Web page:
The temporary freeze on Iran's nuclear program is a 6-month interim deal wherein Iran promises to stop it's enrichment program and open all it's facilities to IAEA daily inspections.
Professor Manoutchehr Eskandari-Qajar says Iran will have to cut back on constructing new centrifuges and enrichment facilities. They must allow daily access for inspections. In return, Iran gets more than $7 billion worth of economic sanction relief, while a final agreement is worked out.
Professor Eskandari says Iran has agreed to show what they have and they're willing to open up a line of communication that hasn't existed for a long time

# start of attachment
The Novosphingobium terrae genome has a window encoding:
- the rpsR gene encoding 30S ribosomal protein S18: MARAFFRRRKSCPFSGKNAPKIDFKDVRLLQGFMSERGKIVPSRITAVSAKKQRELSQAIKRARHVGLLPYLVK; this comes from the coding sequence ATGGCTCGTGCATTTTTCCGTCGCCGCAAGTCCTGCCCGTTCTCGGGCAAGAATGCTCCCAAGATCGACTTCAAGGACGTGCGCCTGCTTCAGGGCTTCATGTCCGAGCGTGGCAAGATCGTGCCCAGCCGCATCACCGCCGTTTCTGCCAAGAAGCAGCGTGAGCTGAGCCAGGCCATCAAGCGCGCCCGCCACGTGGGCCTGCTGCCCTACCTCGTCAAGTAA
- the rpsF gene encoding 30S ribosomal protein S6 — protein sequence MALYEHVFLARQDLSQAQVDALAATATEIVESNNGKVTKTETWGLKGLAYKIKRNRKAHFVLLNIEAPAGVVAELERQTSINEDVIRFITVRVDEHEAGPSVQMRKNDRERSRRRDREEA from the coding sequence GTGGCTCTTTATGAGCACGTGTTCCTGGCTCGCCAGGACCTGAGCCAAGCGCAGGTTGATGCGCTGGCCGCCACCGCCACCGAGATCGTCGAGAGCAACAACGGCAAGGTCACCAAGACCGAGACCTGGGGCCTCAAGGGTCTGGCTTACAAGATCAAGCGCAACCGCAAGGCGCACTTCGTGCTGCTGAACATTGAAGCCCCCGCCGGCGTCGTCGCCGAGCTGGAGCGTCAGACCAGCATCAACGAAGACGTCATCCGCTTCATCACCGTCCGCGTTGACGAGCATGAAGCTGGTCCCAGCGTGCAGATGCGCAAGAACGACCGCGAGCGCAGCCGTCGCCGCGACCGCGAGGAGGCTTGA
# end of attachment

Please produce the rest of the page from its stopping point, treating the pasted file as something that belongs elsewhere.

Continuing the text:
But recent anti-American and anti-Israel rhetoric heard out of Iran simply fuels the skepticism. What if Iran doesn't fulfill its commitment?
If Iran does not comply, the international community will add more sanctions and pressure. But this is a move Professor Eskandari-Qajar says would not be in the interest of the Iranians. He says any non-compliance would indicate that Iran has hostile intentions.
The expert also says that this deal is a step forward. The U.S. may find a new partner in dealing with issues in the middle east, and for Iran it's a good deal, so that they wont be viewed as a pariah but as a productive member.
NewsChannel 3 Anchor Shirin Rajaee reports.